"I don’t care to belong to any club that will have me as a member” is a quote that some people live by, others wish they could and some think they do.
On the whole, I belong to the category of those who think they do, but when I look back on my life, I find i have at many points joined or even helped form social groups and even encouraged others to join.
Back in standard six, I was a member of a society (we were too nerdy to be a gang) of five who spent morning and lunch breaks together in deep discussions about setting the world to rights and other such highfalutin issues. We even had a complicated handshake that had been inspired by the TV series Good Times.
Our one masterplan was that when we were all 60 years old, wherever we were in the world, we would get in touch, buy ourselves a boat and go in search of the Bermuda Triangle, which we knew to be this section of the Atlantic Ocean where aircraft and ships disappeared mysteriously.
The main thing about our group was that we considered it a secret society, clearly encouraged by books we read by authors such as Enid Blyton, Franklin W Dixon and Robert Arthur Jr. It was a boy thing and didn’t last that long, as at that age, friendships and groupings are fluid.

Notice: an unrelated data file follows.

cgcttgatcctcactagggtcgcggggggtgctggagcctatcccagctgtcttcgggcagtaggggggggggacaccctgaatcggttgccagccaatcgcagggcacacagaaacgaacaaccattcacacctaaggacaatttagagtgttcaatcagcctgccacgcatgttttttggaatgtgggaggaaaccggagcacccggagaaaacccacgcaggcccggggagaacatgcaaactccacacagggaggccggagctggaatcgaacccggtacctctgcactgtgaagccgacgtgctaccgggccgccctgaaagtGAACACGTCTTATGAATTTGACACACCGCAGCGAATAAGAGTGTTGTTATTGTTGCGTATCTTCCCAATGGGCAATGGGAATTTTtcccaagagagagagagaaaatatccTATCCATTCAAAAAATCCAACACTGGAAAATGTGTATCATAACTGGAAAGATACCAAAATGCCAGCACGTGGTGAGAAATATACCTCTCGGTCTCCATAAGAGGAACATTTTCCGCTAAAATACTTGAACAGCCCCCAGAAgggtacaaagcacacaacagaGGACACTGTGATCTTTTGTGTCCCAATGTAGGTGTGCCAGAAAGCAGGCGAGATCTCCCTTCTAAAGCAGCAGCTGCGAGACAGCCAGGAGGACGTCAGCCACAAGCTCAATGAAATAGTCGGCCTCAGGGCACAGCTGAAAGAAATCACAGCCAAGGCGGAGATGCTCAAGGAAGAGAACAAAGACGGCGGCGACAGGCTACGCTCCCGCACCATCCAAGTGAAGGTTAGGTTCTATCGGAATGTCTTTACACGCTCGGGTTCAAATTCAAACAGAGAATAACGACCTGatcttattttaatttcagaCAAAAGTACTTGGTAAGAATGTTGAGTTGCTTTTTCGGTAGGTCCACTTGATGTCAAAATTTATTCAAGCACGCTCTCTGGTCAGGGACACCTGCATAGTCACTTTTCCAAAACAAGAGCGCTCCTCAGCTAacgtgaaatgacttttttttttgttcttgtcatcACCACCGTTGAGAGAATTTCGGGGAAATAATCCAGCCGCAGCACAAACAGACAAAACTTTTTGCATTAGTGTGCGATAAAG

That said, we were very strict about our group’s membership and often turned down suggestions that we let others join our select group.
In the adult realm, of course, there are Secret Societies and Societies with Secrets. Years ago, I met an out and proud Freemason, who insisted that his organisation was the latter sort and that religious cults, for instance, were members of the former.
I must admit that aged all of about 12 years, the nuance was somewhat lost on me, but with maturity and life experience, I may have come to grips with this fine distinction.
According to some literature I came across, Masonic rules demand that members support each other and keep each others’ lawful secrets. It is this, along with talk of career and financial boosts, that are supposedly benefits of membership, which makes suspicious non-members believe masonry is all about corruption.
I was prompted to think of all this recently when we attended a fundraising event for a charity set up and organised by the Provincial Grand Lodge (basically the local governing body) of Freemasons.
Because I still half-expected rolled-up trouser legs and funny handshakes on display, I must say I was slightly disappointed. Nevertheless, I was delighted with my table gift of a piece of chocolate decorated with the insignia of the masons, who today say they are all about male bonding and charitable work.
Would I ever join? I don’t know; nobody has invited me yet.